By David Levinsky
New Jersey voters will be asked on Election Day to decide whether to grant the state approval to borrow $500 million to fund expansion of county vocational programs, school security improvements and lead remediation projects.
TRENTON — Control of Congress isn’t the only thing at stake when voters go to the polls on Nov. 6.
In addition to selecting seats in U.S. Senate, House and county and local offices, New Jersey voters will also be asked to decide whether to grant the state approval to borrow $500 million to fund expansion of county vocational programs, school security improvements and lead remediation projects.
New Jersey voters haven’t rejected a bond referendum since 2007 when they turned down borrowing $450 million to support stem cell research in New Jersey, but supporters of the measure aren’t taking approval for granted.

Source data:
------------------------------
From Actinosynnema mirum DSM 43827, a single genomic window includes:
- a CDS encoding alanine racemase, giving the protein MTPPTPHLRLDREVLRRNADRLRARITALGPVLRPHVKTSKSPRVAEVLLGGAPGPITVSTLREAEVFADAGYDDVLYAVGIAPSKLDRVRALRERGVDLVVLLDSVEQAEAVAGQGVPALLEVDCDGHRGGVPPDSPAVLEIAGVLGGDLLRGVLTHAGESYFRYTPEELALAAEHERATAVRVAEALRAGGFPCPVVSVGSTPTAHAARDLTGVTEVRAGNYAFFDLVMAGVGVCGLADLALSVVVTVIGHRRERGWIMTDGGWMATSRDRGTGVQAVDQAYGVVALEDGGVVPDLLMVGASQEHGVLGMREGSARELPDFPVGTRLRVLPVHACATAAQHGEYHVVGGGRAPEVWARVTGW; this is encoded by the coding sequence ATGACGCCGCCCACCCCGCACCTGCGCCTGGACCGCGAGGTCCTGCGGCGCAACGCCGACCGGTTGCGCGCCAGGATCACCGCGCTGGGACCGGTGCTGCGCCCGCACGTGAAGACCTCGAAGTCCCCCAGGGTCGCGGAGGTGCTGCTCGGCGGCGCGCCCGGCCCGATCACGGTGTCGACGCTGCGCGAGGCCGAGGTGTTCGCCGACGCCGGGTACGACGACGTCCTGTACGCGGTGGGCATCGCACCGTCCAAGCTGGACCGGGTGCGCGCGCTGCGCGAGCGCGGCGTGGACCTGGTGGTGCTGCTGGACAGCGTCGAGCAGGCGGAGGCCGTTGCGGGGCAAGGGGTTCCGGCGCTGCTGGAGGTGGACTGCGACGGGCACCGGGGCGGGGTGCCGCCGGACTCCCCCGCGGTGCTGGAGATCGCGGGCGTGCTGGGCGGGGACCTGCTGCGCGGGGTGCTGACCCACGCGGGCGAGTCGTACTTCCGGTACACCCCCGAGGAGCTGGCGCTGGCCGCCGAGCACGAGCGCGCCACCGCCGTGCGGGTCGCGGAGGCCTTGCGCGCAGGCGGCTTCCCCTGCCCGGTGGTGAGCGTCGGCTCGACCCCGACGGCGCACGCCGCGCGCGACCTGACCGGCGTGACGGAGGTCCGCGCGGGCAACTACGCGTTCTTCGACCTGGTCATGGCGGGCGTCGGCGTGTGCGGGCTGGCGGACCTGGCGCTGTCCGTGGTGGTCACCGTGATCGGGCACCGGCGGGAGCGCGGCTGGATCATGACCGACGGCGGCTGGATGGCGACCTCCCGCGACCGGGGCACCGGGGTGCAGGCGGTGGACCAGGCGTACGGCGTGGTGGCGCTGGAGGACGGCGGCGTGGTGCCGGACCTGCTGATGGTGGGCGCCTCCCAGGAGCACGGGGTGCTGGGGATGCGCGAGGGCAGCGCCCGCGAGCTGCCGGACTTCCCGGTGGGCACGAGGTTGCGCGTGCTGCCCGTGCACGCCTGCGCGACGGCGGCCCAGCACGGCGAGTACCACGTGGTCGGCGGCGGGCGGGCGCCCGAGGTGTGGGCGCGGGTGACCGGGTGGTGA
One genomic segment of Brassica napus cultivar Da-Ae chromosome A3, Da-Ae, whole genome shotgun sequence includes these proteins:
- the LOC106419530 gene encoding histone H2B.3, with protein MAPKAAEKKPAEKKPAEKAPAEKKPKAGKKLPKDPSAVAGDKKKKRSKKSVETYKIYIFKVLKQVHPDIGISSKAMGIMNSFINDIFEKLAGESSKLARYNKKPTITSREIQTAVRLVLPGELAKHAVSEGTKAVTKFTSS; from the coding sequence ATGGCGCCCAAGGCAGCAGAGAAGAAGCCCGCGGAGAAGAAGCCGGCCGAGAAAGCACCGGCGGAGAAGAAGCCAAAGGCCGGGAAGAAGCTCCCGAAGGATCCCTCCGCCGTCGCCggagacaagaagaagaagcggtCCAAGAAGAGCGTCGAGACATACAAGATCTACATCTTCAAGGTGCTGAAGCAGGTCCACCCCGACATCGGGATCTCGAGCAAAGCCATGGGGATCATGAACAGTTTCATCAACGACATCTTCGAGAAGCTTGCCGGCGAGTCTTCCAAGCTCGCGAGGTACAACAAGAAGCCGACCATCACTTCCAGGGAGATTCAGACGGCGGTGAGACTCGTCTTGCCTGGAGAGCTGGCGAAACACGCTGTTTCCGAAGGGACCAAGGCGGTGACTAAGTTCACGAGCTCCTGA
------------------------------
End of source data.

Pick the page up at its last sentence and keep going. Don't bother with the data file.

On Monday, a who’s who of state lawmakers, business, labor and school advocates gathered at the Statehouse for a news conference to publicize the referendum and urge voters to support it, arguing that the projects the bonds are expected to fund are crucial to schools and for businesses.
“It’s very rare when you have labor, business, education, everyone in agreement that we need to do this,” said Senate President Stephen Sweeney, D-3rd of West Deptford, who originally conceived of the bond referendum for vocational schools in order give more students the opportunity to receive technical training.